Cropping season growing success

By Jamie Salter

A good start to the autumn cropping season has led to a positive outlook from farmers, who are now hoping for average rainfall throughout winter.

Shepparton Advanced Ag senior agronomist Tony Kelly said after heavy rainfall in April, farmers would prefer less rain during the next six weeks, to allow crops to dry out slightly.

“Canola looks pretty good in terms of prices and we planted a lot of that. People are a bit worried about barley — but farmers are looking at markets pretty closely, and some reduced the amount of barley and put more wheat in.”

Mr Kelly said farmers needed to be aware that rainfall and warm conditions could lead to crop disease.

“There’s a lot of disease around, a new stripe rust pathogen in wheat and aerial blackleg in canola, so we have to be proactive with spraying fungicides on them to protect them,” he said.

Tungamah cropping farmer Daryl Stacey said the season was shaping up nicely, but yield potential could be affected in the future by disease, pests, and frost — right until harvest time.

“We don’t want flooding rain or anything and we already have 300 mm of rain recorded for the year — that with an average spring will probably get good results,” he said.

“We’ve had perfect conditions to spread urea and have done deep end tests for nitrogen for the crops, so they should be looking pretty healthy for a solid yield.”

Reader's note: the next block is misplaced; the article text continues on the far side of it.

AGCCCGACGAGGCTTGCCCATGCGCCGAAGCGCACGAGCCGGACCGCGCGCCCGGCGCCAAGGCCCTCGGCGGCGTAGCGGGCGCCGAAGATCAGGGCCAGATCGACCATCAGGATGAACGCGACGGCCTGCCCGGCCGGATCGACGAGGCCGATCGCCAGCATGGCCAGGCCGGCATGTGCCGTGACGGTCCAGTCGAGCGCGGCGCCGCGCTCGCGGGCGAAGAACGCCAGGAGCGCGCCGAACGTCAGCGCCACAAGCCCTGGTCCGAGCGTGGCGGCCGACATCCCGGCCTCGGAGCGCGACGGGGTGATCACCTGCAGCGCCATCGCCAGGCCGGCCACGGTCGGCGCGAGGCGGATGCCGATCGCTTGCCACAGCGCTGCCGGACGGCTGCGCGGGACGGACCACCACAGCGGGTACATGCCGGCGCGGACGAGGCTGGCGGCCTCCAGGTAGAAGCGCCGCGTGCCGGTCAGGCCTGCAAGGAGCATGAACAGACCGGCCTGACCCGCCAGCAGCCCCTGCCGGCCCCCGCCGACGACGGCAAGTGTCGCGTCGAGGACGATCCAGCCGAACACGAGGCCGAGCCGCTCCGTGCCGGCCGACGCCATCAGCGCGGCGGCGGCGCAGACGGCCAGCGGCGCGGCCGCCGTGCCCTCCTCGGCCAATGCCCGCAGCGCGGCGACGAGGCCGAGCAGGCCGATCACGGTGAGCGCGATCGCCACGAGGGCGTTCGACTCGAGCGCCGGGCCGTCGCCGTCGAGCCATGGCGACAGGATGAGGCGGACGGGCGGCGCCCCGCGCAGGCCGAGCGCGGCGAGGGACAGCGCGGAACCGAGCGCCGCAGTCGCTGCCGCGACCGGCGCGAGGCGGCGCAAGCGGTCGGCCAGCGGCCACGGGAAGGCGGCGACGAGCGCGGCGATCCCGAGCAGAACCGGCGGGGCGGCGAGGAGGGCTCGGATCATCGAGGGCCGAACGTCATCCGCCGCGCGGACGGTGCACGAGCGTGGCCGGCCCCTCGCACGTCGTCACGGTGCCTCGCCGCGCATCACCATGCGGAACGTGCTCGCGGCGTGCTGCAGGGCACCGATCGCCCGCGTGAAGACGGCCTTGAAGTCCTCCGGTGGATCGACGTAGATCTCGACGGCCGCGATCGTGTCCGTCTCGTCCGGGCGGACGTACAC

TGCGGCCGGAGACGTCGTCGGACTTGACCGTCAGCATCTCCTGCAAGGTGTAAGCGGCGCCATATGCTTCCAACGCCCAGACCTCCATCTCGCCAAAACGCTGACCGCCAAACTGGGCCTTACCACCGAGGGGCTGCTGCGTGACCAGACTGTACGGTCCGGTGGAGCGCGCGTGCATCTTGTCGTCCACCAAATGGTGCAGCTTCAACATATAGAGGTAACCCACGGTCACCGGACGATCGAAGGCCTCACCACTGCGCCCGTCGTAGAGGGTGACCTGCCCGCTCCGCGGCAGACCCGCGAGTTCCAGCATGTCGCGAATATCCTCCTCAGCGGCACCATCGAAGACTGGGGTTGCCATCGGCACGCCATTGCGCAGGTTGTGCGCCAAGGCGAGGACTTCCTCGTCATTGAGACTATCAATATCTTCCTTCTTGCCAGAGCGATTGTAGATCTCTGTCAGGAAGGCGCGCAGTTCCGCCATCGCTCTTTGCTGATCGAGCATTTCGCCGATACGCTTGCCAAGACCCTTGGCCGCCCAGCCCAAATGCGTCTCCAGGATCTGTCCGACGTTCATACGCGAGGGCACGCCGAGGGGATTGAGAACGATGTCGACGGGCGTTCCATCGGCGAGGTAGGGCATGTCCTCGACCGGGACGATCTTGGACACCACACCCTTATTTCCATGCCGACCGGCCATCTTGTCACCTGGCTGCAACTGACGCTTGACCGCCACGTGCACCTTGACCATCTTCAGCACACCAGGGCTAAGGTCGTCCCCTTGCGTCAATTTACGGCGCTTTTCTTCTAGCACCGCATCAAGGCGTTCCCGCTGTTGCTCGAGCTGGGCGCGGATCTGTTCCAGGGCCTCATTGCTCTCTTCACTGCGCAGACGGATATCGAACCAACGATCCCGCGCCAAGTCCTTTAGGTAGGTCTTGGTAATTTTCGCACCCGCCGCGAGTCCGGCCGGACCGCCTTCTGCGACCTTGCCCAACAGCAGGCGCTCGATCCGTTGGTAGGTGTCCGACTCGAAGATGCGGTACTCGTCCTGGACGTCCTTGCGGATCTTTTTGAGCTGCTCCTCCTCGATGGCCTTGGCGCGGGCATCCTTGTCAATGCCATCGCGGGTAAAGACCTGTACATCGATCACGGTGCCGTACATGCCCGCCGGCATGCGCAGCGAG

Elmore cropping farmer Ged McCormick sowed canola, wheat, barley and lupins over about 1200 ha.

“If we get average winter rainfall and a good spring, it should all be good, you’d like to harvest oats for hay in mid-October, and canola in mid-November,” Mr McCormick said.

“The earlier you start the worse it is, if the moisture runs out you have to harvest.”

Mr McCormick said he hoped barley prices remained reasonable but if the relationship with Australia and China deteriorated, all industries would suffer.

Pine Lodge cropping farmer David Cook sowed kittyhawk wheat in April across about 130 ha and said he was going to harvest in early December.

“Luckily, we didn’t have too much rain through May and June, we’re on country that can get wet pretty easily — some of the models are forecasting above-average rain, which wouldn’t be ideal,” Mr Cook said.

“We've got the potential for good yields, but with COVID-19 export markets are up in the air to some degree, so hopefully domestic demand stays strong.”